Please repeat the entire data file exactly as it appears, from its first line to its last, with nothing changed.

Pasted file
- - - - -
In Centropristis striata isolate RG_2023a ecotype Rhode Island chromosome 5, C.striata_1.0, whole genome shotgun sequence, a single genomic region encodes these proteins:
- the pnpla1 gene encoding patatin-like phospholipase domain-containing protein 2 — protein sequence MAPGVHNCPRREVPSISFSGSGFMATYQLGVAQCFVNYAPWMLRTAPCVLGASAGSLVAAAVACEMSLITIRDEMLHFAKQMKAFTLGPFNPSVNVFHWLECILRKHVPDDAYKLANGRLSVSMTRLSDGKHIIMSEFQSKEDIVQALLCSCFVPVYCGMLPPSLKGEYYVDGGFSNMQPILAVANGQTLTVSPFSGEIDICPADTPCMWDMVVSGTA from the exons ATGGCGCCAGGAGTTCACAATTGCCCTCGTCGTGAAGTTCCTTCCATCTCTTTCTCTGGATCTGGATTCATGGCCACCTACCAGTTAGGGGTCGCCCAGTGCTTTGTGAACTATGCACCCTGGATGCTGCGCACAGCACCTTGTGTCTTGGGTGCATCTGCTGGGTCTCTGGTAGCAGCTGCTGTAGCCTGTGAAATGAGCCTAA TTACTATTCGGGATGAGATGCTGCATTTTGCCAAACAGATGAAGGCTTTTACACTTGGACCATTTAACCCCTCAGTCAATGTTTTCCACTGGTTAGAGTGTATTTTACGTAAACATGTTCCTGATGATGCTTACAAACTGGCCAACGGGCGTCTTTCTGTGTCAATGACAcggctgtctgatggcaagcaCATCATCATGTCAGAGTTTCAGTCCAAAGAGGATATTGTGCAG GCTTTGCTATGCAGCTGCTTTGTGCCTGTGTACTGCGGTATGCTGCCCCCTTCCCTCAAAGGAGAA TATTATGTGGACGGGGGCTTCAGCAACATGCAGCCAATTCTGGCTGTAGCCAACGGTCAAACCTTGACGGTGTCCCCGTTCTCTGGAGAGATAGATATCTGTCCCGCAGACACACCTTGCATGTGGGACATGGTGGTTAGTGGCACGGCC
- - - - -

In Centropristis striata isolate RG_2023a ecotype Rhode Island chromosome 5, C.striata_1.0, whole genome shotgun sequence, a single genomic region encodes these proteins:
- the pnpla1 gene encoding patatin-like phospholipase domain-containing protein 2 — protein sequence MAPGVHNCPRREVPSISFSGSGFMATYQLGVAQCFVNYAPWMLRTAPCVLGASAGSLVAAAVACEMSLITIRDEMLHFAKQMKAFTLGPFNPSVNVFHWLECILRKHVPDDAYKLANGRLSVSMTRLSDGKHIIMSEFQSKEDIVQALLCSCFVPVYCGMLPPSLKGEYYVDGGFSNMQPILAVANGQTLTVSPFSGEIDICPADTPCMWDMVVSGTA from the exons ATGGCGCCAGGAGTTCACAATTGCCCTCGTCGTGAAGTTCCTTCCATCTCTTTCTCTGGATCTGGATTCATGGCCACCTACCAGTTAGGGGTCGCCCAGTGCTTTGTGAACTATGCACCCTGGATGCTGCGCACAGCACCTTGTGTCTTGGGTGCATCTGCTGGGTCTCTGGTAGCAGCTGCTGTAGCCTGTGAAATGAGCCTAA TTACTATTCGGGATGAGATGCTGCATTTTGCCAAACAGATGAAGGCTTTTACACTTGGACCATTTAACCCCTCAGTCAATGTTTTCCACTGGTTAGAGTGTATTTTACGTAAACATGTTCCTGATGATGCTTACAAACTGGCCAACGGGCGTCTTTCTGTGTCAATGACAcggctgtctgatggcaagcaCATCATCATGTCAGAGTTTCAGTCCAAAGAGGATATTGTGCAG GCTTTGCTATGCAGCTGCTTTGTGCCTGTGTACTGCGGTATGCTGCCCCCTTCCCTCAAAGGAGAA TATTATGTGGACGGGGGCTTCAGCAACATGCAGCCAATTCTGGCTGTAGCCAACGGTCAAACCTTGACGGTGTCCCCGTTCTCTGGAGAGATAGATATCTGTCCCGCAGACACACCTTGCATGTGGGACATGGTGGTTAGTGGCACGGCC